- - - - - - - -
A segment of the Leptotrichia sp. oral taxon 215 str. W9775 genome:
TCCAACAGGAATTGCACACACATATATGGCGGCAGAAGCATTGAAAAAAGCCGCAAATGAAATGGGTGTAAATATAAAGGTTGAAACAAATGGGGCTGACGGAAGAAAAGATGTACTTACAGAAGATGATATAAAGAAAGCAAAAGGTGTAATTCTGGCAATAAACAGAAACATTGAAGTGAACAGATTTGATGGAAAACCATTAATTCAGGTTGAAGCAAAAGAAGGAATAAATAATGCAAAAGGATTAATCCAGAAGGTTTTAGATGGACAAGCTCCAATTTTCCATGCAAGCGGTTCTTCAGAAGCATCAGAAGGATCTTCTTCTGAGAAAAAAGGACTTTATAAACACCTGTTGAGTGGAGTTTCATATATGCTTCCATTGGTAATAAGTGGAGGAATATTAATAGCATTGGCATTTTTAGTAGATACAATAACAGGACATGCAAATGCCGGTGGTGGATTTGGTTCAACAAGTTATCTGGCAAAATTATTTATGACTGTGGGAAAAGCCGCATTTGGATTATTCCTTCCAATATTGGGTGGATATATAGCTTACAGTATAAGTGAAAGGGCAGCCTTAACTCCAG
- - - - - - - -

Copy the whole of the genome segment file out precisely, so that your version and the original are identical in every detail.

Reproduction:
A segment of the Leptotrichia sp. oral taxon 215 str. W9775 genome:
TCCAACAGGAATTGCACACACATATATGGCGGCAGAAGCATTGAAAAAAGCCGCAAATGAAATGGGTGTAAATATAAAGGTTGAAACAAATGGGGCTGACGGAAGAAAAGATGTACTTACAGAAGATGATATAAAGAAAGCAAAAGGTGTAATTCTGGCAATAAACAGAAACATTGAAGTGAACAGATTTGATGGAAAACCATTAATTCAGGTTGAAGCAAAAGAAGGAATAAATAATGCAAAAGGATTAATCCAGAAGGTTTTAGATGGACAAGCTCCAATTTTCCATGCAAGCGGTTCTTCAGAAGCATCAGAAGGATCTTCTTCTGAGAAAAAAGGACTTTATAAACACCTGTTGAGTGGAGTTTCATATATGCTTCCATTGGTAATAAGTGGAGGAATATTAATAGCATTGGCATTTTTAGTAGATACAATAACAGGACATGCAAATGCCGGTGGTGGATTTGGTTCAACAAGTTATCTGGCAAAATTATTTATGACTGTGGGAAAAGCCGCATTTGGATTATTCCTTCCAATATTGGGTGGATATATAGCTTACAGTATAAGTGAAAGGGCAGCCTTAACTCCAG